What is a deed of trust?
A deed of trust is essentially a document which explains the ownership of the "beneficial interests" in a property. In other words, who gets what if (and when) it is sold and who is responsible for paying certain bills.
What is a declaration of trust?
A deed of trust is sometimes called a declaration of trust. It is the same legal document relating to property ownership in England or Wales.
What information goes into a deed (or declaration) of trust?
That depends partly on the reason the deed of trust is being created.
For example, a couple buying a property together with unequal contributions to the deposit may want a very simple trust deed, stating only how the proceeds of sale should be distributed in the event of a sale.
However, two friends buying a property may want to go further than that and make clear who is to pay the mortgage or insurance or for decoration or repairs.
A couple getting divorced with only one of them remaining in the property will want to specify whether or not any "rent" is to be paid or how long the property should not be sold for.
I can help you decide what information needs to be included in your deed of trust. Contact me to find out more.
Who should have a deed of trust?
There are many situations in which you should have a deed of trust. Here are the some examples.
If you are buying a property with another person and you have agreed with that person that you will not own the property exactly equally, you should have a deed or declaration of trust to confirm how the proceeds of sale are to be apportioned on a sale. Do not assume that a verbal agreement is enough. It's hard to prove what was agreed unless it is written down.
Agreements in relation to property need to be in the form of a deed to be legally binding.
If you are helping a son or daughter, or another family member (or even a friend) to buy a house and you are providing some or all of the deposit, you should have a deed of trust to protect your interest in case your relationship sours or the other owner of the property gets marries or dies.
If you are going through separation or divorce and one of you will remain in the family home for a while but it will be staying in joint names, you will need a declaration of trust to make adjustments to your share of the ownership or specify who is to live in the proeprty and when it is to be sold.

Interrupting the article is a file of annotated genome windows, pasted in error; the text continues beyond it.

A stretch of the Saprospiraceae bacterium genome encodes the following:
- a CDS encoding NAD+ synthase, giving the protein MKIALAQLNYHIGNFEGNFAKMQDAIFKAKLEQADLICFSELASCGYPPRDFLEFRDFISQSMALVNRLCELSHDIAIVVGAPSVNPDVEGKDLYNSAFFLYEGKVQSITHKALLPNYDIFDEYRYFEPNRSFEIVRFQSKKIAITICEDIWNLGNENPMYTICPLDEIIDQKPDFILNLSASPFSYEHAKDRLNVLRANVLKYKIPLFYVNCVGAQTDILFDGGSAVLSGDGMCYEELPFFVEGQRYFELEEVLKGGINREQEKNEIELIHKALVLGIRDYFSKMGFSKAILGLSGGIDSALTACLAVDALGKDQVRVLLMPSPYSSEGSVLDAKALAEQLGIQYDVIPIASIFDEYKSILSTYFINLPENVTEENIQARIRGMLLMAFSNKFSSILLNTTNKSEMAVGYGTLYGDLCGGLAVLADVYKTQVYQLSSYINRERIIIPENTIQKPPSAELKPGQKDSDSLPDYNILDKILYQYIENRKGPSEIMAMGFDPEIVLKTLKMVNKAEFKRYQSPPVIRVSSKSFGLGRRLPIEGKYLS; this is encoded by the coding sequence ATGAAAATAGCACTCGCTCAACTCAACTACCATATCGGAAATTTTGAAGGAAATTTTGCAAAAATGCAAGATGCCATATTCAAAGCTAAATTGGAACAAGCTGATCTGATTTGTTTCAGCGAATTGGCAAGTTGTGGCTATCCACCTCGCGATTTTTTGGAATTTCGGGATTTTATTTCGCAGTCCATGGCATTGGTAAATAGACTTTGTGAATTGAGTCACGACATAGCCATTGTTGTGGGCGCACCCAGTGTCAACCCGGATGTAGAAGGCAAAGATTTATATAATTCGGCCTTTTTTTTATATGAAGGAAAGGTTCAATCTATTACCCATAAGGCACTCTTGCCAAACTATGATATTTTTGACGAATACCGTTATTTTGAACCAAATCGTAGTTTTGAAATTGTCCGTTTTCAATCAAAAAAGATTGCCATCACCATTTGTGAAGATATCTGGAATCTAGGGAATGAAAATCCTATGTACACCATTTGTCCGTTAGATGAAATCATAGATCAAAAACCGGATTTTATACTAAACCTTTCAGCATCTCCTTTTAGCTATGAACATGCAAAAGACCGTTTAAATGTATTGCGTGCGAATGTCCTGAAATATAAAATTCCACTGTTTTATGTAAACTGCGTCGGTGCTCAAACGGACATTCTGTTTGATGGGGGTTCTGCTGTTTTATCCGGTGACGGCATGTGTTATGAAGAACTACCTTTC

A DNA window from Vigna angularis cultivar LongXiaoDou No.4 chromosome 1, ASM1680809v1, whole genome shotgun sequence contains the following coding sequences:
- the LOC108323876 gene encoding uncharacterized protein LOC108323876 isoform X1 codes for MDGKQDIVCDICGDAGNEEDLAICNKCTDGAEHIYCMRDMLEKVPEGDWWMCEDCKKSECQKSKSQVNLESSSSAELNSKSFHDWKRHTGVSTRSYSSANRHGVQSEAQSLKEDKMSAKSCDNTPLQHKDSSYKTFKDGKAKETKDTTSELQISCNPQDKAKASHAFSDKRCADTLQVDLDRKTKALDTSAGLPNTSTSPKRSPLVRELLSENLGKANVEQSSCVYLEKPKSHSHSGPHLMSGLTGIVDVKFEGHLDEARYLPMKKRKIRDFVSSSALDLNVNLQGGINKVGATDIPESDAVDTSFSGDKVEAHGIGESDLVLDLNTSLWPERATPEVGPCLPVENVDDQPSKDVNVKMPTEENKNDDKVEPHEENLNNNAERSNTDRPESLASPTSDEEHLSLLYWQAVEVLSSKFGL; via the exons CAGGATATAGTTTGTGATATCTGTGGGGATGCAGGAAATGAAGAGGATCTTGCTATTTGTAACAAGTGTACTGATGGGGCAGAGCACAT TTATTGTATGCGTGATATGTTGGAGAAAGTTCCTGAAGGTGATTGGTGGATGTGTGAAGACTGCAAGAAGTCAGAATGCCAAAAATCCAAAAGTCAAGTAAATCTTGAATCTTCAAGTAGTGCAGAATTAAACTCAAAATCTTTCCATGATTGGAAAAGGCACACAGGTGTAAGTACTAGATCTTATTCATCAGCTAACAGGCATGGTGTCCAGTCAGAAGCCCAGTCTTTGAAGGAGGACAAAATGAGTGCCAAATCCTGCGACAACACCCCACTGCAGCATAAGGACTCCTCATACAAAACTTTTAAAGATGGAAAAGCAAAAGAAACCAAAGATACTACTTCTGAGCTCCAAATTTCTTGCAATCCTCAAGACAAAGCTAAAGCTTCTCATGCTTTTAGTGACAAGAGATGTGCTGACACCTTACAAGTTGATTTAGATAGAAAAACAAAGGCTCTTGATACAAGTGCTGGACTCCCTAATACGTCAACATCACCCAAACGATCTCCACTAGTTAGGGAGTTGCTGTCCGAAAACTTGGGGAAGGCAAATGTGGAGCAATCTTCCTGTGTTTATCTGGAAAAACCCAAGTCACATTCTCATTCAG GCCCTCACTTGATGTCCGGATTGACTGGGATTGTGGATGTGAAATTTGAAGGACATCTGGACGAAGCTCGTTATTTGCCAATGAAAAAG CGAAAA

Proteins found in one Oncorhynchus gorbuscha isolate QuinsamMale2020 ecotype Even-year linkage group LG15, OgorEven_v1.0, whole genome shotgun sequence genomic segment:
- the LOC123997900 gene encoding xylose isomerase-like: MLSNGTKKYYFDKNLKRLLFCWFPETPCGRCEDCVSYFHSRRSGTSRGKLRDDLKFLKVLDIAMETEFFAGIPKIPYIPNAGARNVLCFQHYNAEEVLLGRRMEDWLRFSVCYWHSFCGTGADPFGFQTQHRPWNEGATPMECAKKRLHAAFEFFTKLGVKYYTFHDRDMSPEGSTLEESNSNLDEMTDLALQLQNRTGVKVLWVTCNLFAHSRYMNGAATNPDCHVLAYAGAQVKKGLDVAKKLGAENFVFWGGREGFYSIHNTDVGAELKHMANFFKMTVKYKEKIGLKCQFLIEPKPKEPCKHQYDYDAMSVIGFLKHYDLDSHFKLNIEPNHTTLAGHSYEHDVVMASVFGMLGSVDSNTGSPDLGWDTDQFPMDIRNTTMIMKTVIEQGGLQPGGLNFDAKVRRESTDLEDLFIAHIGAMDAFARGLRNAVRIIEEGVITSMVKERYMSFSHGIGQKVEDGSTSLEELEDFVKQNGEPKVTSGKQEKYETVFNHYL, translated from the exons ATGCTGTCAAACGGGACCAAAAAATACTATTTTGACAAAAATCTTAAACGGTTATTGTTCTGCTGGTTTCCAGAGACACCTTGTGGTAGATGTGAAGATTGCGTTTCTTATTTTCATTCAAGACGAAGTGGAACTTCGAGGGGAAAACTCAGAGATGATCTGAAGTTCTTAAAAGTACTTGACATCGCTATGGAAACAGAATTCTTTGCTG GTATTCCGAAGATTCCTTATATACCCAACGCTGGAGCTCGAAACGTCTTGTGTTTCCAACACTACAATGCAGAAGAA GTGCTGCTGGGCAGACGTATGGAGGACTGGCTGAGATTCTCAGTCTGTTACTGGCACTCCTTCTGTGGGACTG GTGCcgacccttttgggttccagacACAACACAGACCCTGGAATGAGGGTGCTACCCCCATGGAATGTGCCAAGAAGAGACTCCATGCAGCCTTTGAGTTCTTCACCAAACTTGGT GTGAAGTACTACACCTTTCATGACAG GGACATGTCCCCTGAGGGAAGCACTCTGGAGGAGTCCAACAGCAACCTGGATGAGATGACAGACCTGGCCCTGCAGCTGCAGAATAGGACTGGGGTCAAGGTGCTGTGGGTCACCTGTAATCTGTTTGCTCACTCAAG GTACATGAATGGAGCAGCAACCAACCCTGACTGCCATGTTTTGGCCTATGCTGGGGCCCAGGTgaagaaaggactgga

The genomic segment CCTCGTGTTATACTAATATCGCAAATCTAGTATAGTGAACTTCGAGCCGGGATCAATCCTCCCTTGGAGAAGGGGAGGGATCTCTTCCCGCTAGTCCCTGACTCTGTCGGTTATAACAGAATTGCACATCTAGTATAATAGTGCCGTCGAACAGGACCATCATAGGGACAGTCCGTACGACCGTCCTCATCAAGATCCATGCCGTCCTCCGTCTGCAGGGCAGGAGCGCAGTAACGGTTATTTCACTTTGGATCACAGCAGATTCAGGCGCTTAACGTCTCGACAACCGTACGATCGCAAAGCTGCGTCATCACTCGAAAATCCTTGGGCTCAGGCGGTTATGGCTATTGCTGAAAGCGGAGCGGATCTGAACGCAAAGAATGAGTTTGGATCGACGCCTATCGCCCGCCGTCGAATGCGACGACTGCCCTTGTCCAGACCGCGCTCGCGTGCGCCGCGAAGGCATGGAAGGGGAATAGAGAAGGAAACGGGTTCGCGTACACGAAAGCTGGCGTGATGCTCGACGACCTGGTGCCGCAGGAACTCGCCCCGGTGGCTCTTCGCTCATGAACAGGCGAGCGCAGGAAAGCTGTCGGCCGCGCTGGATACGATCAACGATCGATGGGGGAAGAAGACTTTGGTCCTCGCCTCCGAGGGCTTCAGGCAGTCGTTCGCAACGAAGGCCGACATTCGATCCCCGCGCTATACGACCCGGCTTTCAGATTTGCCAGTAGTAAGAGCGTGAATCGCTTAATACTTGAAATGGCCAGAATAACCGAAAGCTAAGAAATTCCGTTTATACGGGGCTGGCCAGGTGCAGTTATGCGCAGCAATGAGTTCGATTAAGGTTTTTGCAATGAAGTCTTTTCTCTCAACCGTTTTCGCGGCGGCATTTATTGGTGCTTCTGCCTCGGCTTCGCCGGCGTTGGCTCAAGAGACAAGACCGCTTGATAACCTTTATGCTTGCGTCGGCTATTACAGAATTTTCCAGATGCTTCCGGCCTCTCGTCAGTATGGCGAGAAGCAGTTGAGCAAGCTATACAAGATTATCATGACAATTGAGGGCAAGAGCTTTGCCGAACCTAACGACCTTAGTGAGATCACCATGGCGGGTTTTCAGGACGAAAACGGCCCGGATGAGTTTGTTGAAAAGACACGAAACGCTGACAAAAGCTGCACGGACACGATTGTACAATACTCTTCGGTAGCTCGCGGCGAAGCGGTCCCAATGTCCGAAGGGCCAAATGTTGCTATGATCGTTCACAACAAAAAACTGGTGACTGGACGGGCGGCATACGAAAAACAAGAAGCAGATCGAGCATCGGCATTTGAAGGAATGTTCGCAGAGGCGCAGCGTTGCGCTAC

Jointly owned property.
All transfers of ownership of property in England and Wales have to be registered at the Land Registry.
There are two ways of registering property which has been bought jointly with one or more people. You can register as "joint tenants" or "tenants in common".
The first point to make note of is that even though the terminology refers to "tenants" this is nothing at all to do with rented property.
Joint tenants and tenants in common
It is very important to understand the difference between joint tenancy and tenancy in common and it is vital to check your title deeds to see how you own any jointly held property.
This is because joint tenants cannot pass their share of the property on in their will after death. Tenants in common can.
Joint tenants explained.
Joint tenants have an identical share in the property. They both own the whole thing. They don't own half each.
This means that if one of them dies, the other one still owns the whole property. There is no "share" to go into the deceased's estate. It cannot be left to anyone in a will.
Somtimes you will see this referred to as the "right of survivorship".
Tenants in common explained.
Tenants in common each have their own individual share in the property. This can be any size. Often a couple buying a property in joint names as tenants in common will have an equal share each. But it is common, where one person is paying more of the deposit than the other for example, for one person to have a larger share of the property.
If a "tenant in common" dies, his/her share is passed on according to his/her will or, if there is no will, according to the rules of intestacy.The other owner (or owners if there is more than one) do not automatically inherit and the "right of survivorship" does not apply.
Find out more